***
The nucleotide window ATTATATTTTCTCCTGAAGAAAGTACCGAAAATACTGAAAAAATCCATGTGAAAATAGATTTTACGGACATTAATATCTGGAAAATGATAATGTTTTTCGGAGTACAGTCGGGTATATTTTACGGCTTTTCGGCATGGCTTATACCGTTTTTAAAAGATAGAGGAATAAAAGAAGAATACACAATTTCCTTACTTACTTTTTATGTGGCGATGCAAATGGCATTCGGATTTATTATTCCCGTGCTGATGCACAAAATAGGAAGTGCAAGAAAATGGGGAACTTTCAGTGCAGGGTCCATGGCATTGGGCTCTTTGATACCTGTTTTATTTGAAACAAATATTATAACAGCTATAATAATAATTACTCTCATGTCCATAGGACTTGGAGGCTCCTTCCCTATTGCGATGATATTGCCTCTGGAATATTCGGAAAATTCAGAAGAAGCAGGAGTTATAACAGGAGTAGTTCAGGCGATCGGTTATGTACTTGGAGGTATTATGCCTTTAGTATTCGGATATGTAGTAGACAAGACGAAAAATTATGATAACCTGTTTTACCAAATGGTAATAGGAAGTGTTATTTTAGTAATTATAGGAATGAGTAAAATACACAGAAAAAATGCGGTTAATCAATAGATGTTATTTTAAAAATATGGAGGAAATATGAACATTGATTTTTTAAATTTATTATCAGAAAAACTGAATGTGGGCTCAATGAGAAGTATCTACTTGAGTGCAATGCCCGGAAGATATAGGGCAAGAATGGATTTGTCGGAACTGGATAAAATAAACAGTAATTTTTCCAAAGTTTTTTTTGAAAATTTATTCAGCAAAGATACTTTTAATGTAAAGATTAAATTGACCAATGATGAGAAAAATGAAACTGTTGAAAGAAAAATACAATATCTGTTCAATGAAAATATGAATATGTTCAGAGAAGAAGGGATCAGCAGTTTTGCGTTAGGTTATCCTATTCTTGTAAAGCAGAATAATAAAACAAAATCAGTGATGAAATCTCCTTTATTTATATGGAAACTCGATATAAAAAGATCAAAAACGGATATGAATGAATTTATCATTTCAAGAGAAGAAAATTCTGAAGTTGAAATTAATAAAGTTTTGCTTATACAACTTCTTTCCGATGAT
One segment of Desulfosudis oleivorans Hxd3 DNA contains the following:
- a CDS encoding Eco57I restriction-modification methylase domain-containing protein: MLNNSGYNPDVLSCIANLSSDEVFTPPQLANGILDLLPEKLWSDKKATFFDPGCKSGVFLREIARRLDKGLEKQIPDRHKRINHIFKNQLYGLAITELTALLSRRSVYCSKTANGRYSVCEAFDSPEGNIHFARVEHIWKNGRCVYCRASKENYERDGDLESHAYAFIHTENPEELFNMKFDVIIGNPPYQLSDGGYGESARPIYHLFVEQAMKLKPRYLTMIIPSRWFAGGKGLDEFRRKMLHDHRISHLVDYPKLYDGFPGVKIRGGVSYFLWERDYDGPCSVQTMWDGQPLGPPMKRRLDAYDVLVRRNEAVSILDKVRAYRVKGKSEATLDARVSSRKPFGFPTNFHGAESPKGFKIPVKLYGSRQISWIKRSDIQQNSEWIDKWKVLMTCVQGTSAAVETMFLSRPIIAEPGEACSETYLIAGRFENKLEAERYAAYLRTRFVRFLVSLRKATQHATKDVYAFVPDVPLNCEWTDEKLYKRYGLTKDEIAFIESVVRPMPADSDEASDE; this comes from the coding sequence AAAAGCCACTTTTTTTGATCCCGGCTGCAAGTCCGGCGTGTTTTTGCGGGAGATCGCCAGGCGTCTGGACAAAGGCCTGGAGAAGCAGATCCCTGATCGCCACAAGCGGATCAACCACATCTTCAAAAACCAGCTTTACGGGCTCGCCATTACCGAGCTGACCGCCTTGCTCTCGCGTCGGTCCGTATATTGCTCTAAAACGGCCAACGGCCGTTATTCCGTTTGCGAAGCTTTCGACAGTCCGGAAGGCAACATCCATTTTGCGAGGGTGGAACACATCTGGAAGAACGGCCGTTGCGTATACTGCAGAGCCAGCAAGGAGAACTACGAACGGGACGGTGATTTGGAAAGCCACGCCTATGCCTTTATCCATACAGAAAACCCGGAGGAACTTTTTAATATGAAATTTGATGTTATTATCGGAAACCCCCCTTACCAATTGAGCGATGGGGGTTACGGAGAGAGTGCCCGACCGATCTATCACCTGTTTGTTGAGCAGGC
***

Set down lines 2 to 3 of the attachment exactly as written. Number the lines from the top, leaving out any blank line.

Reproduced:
One segment of Desulfosudis oleivorans Hxd3 DNA contains the following:
- a CDS encoding Eco57I restriction-modification methylase domain-containing protein: MLNNSGYNPDVLSCIANLSSDEVFTPPQLANGILDLLPEKLWSDKKATFFDPGCKSGVFLREIARRLDKGLEKQIPDRHKRINHIFKNQLYGLAITELTALLSRRSVYCSKTANGRYSVCEAFDSPEGNIHFARVEHIWKNGRCVYCRASKENYERDGDLESHAYAFIHTENPEELFNMKFDVIIGNPPYQLSDGGYGESARPIYHLFVEQAMKLKPRYLTMIIPSRWFAGGKGLDEFRRKMLHDHRISHLVDYPKLYDGFPGVKIRGGVSYFLWERDYDGPCSVQTMWDGQPLGPPMKRRLDAYDVLVRRNEAVSILDKVRAYRVKGKSEATLDARVSSRKPFGFPTNFHGAESPKGFKIPVKLYGSRQISWIKRSDIQQNSEWIDKWKVLMTCVQGTSAAVETMFLSRPIIAEPGEACSETYLIAGRFENKLEAERYAAYLRTRFVRFLVSLRKATQHATKDVYAFVPDVPLNCEWTDEKLYKRYGLTKDEIAFIESVVRPMPADSDEASDE; this comes from the coding sequence AAAAGCCACTTTTTTTGATCCCGGCTGCAAGTCCGGCGTGTTTTTGCGGGAGATCGCCAGGCGTCTGGACAAAGGCCTGGAGAAGCAGATCCCTGATCGCCACAAGCGGATCAACCACATCTTCAAAAACCAGCTTTACGGGCTCGCCATTACCGAGCTGACCGCCTTGCTCTCGCGTCGGTCCGTATATTGCTCTAAAACGGCCAACGGCCGTTATTCCGTTTGCGAAGCTTTCGACAGTCCGGAAGGCAACATCCATTTTGCGAGGGTGGAACACATCTGGAAGAACGGCCGTTGCGTATACTGCAGAGCCAGCAAGGAGAACTACGAACGGGACGGTGATTTGGAAAGCCACGCCTATGCCTTTATCCATACAGAAAACCCGGAGGAACTTTTTAATATGAAATTTGATGTTATTATCGGAAACCCCCCTTACCAATTGAGCGATGGGGGTTACGGAGAGAGTGCCCGACCGATCTATCACCTGTTTGTTGAGCAGGC